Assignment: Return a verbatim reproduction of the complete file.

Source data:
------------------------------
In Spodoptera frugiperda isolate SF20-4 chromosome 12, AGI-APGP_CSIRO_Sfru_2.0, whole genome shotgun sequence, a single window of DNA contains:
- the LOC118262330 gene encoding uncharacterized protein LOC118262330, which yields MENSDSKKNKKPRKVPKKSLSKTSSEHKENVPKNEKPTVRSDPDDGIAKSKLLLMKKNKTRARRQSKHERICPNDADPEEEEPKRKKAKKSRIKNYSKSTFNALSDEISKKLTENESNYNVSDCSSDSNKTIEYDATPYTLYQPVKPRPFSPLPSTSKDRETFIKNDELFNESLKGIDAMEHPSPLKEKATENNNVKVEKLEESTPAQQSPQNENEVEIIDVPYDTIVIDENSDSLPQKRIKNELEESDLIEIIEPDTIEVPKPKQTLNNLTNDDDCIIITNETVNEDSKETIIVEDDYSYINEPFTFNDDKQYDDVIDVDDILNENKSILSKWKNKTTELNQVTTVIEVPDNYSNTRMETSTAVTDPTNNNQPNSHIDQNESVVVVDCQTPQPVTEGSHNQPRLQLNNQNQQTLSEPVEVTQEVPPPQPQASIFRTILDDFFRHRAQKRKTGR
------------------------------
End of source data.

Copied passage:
In Spodoptera frugiperda isolate SF20-4 chromosome 12, AGI-APGP_CSIRO_Sfru_2.0, whole genome shotgun sequence, a single window of DNA contains:
- the LOC118262330 gene encoding uncharacterized protein LOC118262330, which yields MENSDSKKNKKPRKVPKKSLSKTSSEHKENVPKNEKPTVRSDPDDGIAKSKLLLMKKNKTRARRQSKHERICPNDADPEEEEPKRKKAKKSRIKNYSKSTFNALSDEISKKLTENESNYNVSDCSSDSNKTIEYDATPYTLYQPVKPRPFSPLPSTSKDRETFIKNDELFNESLKGIDAMEHPSPLKEKATENNNVKVEKLEESTPAQQSPQNENEVEIIDVPYDTIVIDENSDSLPQKRIKNELEESDLIEIIEPDTIEVPKPKQTLNNLTNDDDCIIITNETVNEDSKETIIVEDDYSYINEPFTFNDDKQYDDVIDVDDILNENKSILSKWKNKTTELNQVTTVIEVPDNYSNTRMETSTAVTDPTNNNQPNSHIDQNESVVVVDCQTPQPVTEGSHNQPRLQLNNQNQQTLSEPVEVTQEVPPPQPQASIFRTILDDFFRHRAQKRKTGR